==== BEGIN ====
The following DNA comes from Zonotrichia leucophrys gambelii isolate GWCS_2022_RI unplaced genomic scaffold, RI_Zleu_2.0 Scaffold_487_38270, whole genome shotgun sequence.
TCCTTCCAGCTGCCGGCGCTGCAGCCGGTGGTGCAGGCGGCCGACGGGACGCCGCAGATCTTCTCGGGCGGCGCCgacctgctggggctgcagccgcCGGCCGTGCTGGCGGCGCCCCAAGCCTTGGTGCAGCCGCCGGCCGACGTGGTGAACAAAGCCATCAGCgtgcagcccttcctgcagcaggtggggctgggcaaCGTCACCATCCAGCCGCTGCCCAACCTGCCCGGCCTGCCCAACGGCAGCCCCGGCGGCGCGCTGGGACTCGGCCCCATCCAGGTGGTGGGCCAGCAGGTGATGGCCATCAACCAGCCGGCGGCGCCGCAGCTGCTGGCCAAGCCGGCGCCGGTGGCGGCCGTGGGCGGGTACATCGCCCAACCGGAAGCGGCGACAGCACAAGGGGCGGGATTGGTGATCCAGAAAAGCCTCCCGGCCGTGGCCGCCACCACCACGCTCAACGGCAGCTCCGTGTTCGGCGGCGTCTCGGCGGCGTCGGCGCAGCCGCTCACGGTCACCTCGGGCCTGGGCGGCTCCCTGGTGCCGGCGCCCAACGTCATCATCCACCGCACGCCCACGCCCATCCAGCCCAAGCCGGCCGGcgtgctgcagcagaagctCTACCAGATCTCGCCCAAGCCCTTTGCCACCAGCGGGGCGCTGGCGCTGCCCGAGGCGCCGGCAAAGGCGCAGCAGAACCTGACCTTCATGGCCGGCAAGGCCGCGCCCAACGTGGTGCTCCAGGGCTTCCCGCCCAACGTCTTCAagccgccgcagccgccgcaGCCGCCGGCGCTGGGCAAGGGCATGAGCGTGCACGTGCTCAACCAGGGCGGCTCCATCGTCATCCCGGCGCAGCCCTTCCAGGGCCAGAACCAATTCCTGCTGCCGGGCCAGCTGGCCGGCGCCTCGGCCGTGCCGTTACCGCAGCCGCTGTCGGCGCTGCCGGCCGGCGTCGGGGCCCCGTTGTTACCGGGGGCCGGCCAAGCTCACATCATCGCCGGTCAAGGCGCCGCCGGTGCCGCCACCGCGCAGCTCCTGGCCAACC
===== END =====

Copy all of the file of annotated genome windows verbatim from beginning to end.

The following DNA comes from Zonotrichia leucophrys gambelii isolate GWCS_2022_RI unplaced genomic scaffold, RI_Zleu_2.0 Scaffold_487_38270, whole genome shotgun sequence.
TCCTTCCAGCTGCCGGCGCTGCAGCCGGTGGTGCAGGCGGCCGACGGGACGCCGCAGATCTTCTCGGGCGGCGCCgacctgctggggctgcagccgcCGGCCGTGCTGGCGGCGCCCCAAGCCTTGGTGCAGCCGCCGGCCGACGTGGTGAACAAAGCCATCAGCgtgcagcccttcctgcagcaggtggggctgggcaaCGTCACCATCCAGCCGCTGCCCAACCTGCCCGGCCTGCCCAACGGCAGCCCCGGCGGCGCGCTGGGACTCGGCCCCATCCAGGTGGTGGGCCAGCAGGTGATGGCCATCAACCAGCCGGCGGCGCCGCAGCTGCTGGCCAAGCCGGCGCCGGTGGCGGCCGTGGGCGGGTACATCGCCCAACCGGAAGCGGCGACAGCACAAGGGGCGGGATTGGTGATCCAGAAAAGCCTCCCGGCCGTGGCCGCCACCACCACGCTCAACGGCAGCTCCGTGTTCGGCGGCGTCTCGGCGGCGTCGGCGCAGCCGCTCACGGTCACCTCGGGCCTGGGCGGCTCCCTGGTGCCGGCGCCCAACGTCATCATCCACCGCACGCCCACGCCCATCCAGCCCAAGCCGGCCGGcgtgctgcagcagaagctCTACCAGATCTCGCCCAAGCCCTTTGCCACCAGCGGGGCGCTGGCGCTGCCCGAGGCGCCGGCAAAGGCGCAGCAGAACCTGACCTTCATGGCCGGCAAGGCCGCGCCCAACGTGGTGCTCCAGGGCTTCCCGCCCAACGTCTTCAagccgccgcagccgccgcaGCCGCCGGCGCTGGGCAAGGGCATGAGCGTGCACGTGCTCAACCAGGGCGGCTCCATCGTCATCCCGGCGCAGCCCTTCCAGGGCCAGAACCAATTCCTGCTGCCGGGCCAGCTGGCCGGCGCCTCGGCCGTGCCGTTACCGCAGCCGCTGTCGGCGCTGCCGGCCGGCGTCGGGGCCCCGTTGTTACCGGGGGCCGGCCAAGCTCACATCATCGCCGGTCAAGGCGCCGCCGGTGCCGCCACCGCGCAGCTCCTGGCCAACC